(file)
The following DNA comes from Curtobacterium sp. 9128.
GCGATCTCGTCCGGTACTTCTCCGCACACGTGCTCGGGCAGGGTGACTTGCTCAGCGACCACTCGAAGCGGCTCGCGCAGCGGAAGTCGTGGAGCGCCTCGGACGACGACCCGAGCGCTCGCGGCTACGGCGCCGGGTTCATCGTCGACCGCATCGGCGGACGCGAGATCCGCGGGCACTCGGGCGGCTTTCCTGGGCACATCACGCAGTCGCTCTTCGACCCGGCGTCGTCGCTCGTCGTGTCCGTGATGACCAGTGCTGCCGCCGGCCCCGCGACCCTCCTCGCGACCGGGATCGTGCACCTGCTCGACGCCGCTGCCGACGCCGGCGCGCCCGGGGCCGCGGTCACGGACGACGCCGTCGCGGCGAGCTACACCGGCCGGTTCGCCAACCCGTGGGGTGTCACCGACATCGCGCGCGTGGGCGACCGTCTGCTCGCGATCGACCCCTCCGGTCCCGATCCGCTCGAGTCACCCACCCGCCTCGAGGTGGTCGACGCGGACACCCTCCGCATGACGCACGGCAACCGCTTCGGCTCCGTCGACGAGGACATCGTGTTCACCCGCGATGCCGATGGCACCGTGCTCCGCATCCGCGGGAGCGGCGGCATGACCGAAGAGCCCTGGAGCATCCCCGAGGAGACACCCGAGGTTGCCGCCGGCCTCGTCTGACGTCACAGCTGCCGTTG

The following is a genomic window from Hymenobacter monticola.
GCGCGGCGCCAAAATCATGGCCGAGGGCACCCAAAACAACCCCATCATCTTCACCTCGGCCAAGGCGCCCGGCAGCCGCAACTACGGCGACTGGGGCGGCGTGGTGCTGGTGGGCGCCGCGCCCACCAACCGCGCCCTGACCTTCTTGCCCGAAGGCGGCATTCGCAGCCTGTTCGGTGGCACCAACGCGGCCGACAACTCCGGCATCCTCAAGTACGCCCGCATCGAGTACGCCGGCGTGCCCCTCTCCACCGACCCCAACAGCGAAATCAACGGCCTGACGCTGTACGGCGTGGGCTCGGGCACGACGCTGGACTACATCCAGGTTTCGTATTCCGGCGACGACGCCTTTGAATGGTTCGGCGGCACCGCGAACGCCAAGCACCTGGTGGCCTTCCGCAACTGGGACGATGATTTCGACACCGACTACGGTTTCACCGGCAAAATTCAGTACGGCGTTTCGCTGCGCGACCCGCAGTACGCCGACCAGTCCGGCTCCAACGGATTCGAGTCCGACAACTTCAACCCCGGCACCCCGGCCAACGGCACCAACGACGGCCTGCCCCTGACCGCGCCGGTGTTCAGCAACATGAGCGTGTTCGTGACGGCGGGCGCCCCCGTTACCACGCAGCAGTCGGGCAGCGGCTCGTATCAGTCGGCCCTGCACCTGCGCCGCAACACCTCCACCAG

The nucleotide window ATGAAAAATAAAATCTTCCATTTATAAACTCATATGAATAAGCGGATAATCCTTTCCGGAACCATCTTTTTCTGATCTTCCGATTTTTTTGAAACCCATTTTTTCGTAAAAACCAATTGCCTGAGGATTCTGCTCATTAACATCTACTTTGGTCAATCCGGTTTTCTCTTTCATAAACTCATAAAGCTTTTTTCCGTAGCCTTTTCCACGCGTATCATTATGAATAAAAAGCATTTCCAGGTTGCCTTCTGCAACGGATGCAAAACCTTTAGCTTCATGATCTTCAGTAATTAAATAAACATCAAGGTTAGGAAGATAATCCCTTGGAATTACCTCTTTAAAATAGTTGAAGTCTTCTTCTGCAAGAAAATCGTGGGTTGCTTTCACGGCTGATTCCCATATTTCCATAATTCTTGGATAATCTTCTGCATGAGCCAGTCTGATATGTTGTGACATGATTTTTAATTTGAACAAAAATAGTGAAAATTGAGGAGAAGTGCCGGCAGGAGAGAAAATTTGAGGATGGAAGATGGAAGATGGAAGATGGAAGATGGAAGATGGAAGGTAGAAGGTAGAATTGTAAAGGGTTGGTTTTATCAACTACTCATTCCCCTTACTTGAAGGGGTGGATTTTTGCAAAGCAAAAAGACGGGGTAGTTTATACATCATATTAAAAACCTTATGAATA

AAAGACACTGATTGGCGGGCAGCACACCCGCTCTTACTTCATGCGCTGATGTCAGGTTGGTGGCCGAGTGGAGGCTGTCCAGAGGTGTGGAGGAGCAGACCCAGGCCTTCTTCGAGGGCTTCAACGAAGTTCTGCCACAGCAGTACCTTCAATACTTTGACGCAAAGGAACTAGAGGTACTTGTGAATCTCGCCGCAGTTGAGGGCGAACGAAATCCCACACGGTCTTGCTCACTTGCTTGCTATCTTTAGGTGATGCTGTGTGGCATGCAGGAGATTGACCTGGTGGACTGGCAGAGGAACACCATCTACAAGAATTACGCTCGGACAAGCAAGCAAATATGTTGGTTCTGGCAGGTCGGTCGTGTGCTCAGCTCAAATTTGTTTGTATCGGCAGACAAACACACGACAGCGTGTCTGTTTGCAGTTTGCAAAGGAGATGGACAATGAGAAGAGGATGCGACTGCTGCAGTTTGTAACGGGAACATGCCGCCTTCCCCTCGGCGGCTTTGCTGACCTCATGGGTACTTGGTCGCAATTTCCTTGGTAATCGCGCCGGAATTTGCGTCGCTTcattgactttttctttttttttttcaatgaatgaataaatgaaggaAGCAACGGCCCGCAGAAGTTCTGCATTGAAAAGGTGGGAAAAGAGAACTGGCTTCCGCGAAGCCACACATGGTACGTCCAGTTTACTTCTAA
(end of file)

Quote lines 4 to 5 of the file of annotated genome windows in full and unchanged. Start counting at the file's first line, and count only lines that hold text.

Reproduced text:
GCGCGGCGCCAAAATCATGGCCGAGGGCACCCAAAACAACCCCATCATCTTCACCTCGGCCAAGGCGCCCGGCAGCCGCAACTACGGCGACTGGGGCGGCGTGGTGCTGGTGGGCGCCGCGCCCACCAACCGCGCCCTGACCTTCTTGCCCGAAGGCGGCATTCGCAGCCTGTTCGGTGGCACCAACGCGGCCGACAACTCCGGCATCCTCAAGTACGCCCGCATCGAGTACGCCGGCGTGCCCCTCTCCACCGACCCCAACAGCGAAATCAACGGCCTGACGCTGTACGGCGTGGGCTCGGGCACGACGCTGGACTACATCCAGGTTTCGTATTCCGGCGACGACGCCTTTGAATGGTTCGGCGGCACCGCGAACGCCAAGCACCTGGTGGCCTTCCGCAACTGGGACGATGATTTCGACACCGACTACGGTTTCACCGGCAAAATTCAGTACGGCGTTTCGCTGCGCGACCCGCAGTACGCCGACCAGTCCGGCTCCAACGGATTCGAGTCCGACAACTTCAACCCCGGCACCCCGGCCAACGGCACCAACGACGGCCTGCCCCTGACCGCGCCGGTGTTCAGCAACATGAGCGTGTTCGTGACGGCGGGCGCCCCCGTTACCACGCAGCAGTCGGGCAGCGGCTCGTATCAGTCGGCCCTGCACCTGCGCCGCAACACCTCCACCAG

The nucleotide window ATGAAAAATAAAATCTTCCATTTATAAACTCATATGAATAAGCGGATAATCCTTTCCGGAACCATCTTTTTCTGATCTTCCGATTTTTTTGAAACCCATTTTTTCGTAAAAACCAATTGCCTGAGGATTCTGCTCATTAACATCTACTTTGGTCAATCCGGTTTTCTCTTTCATAAACTCATAAAGCTTTTTTCCGTAGCCTTTTCCACGCGTATCATTATGAATAAAAAGCATTTCCAGGTTGCCTTCTGCAACGGATGCAAAACCTTTAGCTTCATGATCTTCAGTAATTAAATAAACATCAAGGTTAGGAAGATAATCCCTTGGAATTACCTCTTTAAAATAGTTGAAGTCTTCTTCTGCAAGAAAATCGTGGGTTGCTTTCACGGCTGATTCCCATATTTCCATAATTCTTGGATAATCTTCTGCATGAGCCAGTCTGATATGTTGTGACATGATTTTTAATTTGAACAAAAATAGTGAAAATTGAGGAGAAGTGCCGGCAGGAGAGAAAATTTGAGGATGGAAGATGGAAGATGGAAGATGGAAGATGGAAGATGGAAGGTAGAAGGTAGAATTGTAAAGGGTTGGTTTTATCAACTACTCATTCCCCTTACTTGAAGGGGTGGATTTTTGCAAAGCAAAAAGACGGGGTAGTTTATACATCATATTAAAAACCTTATGAATA